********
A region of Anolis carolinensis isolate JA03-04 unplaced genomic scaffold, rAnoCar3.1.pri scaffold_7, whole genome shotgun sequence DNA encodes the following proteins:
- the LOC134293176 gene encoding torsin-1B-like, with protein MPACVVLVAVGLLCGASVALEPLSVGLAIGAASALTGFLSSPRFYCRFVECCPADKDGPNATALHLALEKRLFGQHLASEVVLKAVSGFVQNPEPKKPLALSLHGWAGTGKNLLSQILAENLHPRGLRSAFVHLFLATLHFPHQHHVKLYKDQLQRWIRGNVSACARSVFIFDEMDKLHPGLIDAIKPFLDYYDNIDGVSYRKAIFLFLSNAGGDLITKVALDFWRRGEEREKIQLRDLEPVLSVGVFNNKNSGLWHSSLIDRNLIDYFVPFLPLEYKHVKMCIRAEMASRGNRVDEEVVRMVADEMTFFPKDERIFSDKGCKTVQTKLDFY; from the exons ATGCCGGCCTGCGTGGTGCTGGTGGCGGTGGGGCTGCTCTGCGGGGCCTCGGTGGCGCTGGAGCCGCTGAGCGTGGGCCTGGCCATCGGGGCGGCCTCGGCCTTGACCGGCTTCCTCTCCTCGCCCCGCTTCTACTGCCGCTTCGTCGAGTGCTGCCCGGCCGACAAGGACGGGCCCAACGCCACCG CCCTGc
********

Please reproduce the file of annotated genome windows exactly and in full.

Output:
A region of Anolis carolinensis isolate JA03-04 unplaced genomic scaffold, rAnoCar3.1.pri scaffold_7, whole genome shotgun sequence DNA encodes the following proteins:
- the LOC134293176 gene encoding torsin-1B-like, with protein MPACVVLVAVGLLCGASVALEPLSVGLAIGAASALTGFLSSPRFYCRFVECCPADKDGPNATALHLALEKRLFGQHLASEVVLKAVSGFVQNPEPKKPLALSLHGWAGTGKNLLSQILAENLHPRGLRSAFVHLFLATLHFPHQHHVKLYKDQLQRWIRGNVSACARSVFIFDEMDKLHPGLIDAIKPFLDYYDNIDGVSYRKAIFLFLSNAGGDLITKVALDFWRRGEEREKIQLRDLEPVLSVGVFNNKNSGLWHSSLIDRNLIDYFVPFLPLEYKHVKMCIRAEMASRGNRVDEEVVRMVADEMTFFPKDERIFSDKGCKTVQTKLDFY; from the exons ATGCCGGCCTGCGTGGTGCTGGTGGCGGTGGGGCTGCTCTGCGGGGCCTCGGTGGCGCTGGAGCCGCTGAGCGTGGGCCTGGCCATCGGGGCGGCCTCGGCCTTGACCGGCTTCCTCTCCTCGCCCCGCTTCTACTGCCGCTTCGTCGAGTGCTGCCCGGCCGACAAGGACGGGCCCAACGCCACCG CCCTGc